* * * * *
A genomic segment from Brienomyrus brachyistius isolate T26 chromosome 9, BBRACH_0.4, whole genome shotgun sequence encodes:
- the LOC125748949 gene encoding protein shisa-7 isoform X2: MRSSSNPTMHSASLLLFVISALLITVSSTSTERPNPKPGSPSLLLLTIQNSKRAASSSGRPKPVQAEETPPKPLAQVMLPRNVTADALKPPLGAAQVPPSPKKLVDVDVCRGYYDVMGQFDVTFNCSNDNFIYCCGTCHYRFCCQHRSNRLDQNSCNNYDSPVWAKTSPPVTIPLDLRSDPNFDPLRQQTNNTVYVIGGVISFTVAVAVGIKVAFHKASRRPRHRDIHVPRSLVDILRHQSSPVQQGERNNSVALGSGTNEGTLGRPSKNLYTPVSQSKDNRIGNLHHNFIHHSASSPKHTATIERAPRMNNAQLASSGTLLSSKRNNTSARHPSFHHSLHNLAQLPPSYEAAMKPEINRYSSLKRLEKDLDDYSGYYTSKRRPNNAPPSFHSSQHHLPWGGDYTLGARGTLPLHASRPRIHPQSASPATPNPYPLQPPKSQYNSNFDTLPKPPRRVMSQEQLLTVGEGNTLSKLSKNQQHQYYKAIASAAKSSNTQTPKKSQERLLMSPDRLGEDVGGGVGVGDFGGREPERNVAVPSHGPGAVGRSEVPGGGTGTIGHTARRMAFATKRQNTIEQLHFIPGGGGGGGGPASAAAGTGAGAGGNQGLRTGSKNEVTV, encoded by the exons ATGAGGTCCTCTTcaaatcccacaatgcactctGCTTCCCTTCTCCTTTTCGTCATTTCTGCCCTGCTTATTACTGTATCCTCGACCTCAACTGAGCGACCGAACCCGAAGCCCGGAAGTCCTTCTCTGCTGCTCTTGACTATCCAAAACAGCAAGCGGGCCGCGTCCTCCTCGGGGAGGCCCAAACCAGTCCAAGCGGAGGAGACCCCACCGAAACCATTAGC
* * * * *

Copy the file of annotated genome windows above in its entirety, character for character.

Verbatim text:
A genomic segment from Brienomyrus brachyistius isolate T26 chromosome 9, BBRACH_0.4, whole genome shotgun sequence encodes:
- the LOC125748949 gene encoding protein shisa-7 isoform X2: MRSSSNPTMHSASLLLFVISALLITVSSTSTERPNPKPGSPSLLLLTIQNSKRAASSSGRPKPVQAEETPPKPLAQVMLPRNVTADALKPPLGAAQVPPSPKKLVDVDVCRGYYDVMGQFDVTFNCSNDNFIYCCGTCHYRFCCQHRSNRLDQNSCNNYDSPVWAKTSPPVTIPLDLRSDPNFDPLRQQTNNTVYVIGGVISFTVAVAVGIKVAFHKASRRPRHRDIHVPRSLVDILRHQSSPVQQGERNNSVALGSGTNEGTLGRPSKNLYTPVSQSKDNRIGNLHHNFIHHSASSPKHTATIERAPRMNNAQLASSGTLLSSKRNNTSARHPSFHHSLHNLAQLPPSYEAAMKPEINRYSSLKRLEKDLDDYSGYYTSKRRPNNAPPSFHSSQHHLPWGGDYTLGARGTLPLHASRPRIHPQSASPATPNPYPLQPPKSQYNSNFDTLPKPPRRVMSQEQLLTVGEGNTLSKLSKNQQHQYYKAIASAAKSSNTQTPKKSQERLLMSPDRLGEDVGGGVGVGDFGGREPERNVAVPSHGPGAVGRSEVPGGGTGTIGHTARRMAFATKRQNTIEQLHFIPGGGGGGGGPASAAAGTGAGAGGNQGLRTGSKNEVTV, encoded by the exons ATGAGGTCCTCTTcaaatcccacaatgcactctGCTTCCCTTCTCCTTTTCGTCATTTCTGCCCTGCTTATTACTGTATCCTCGACCTCAACTGAGCGACCGAACCCGAAGCCCGGAAGTCCTTCTCTGCTGCTCTTGACTATCCAAAACAGCAAGCGGGCCGCGTCCTCCTCGGGGAGGCCCAAACCAGTCCAAGCGGAGGAGACCCCACCGAAACCATTAGC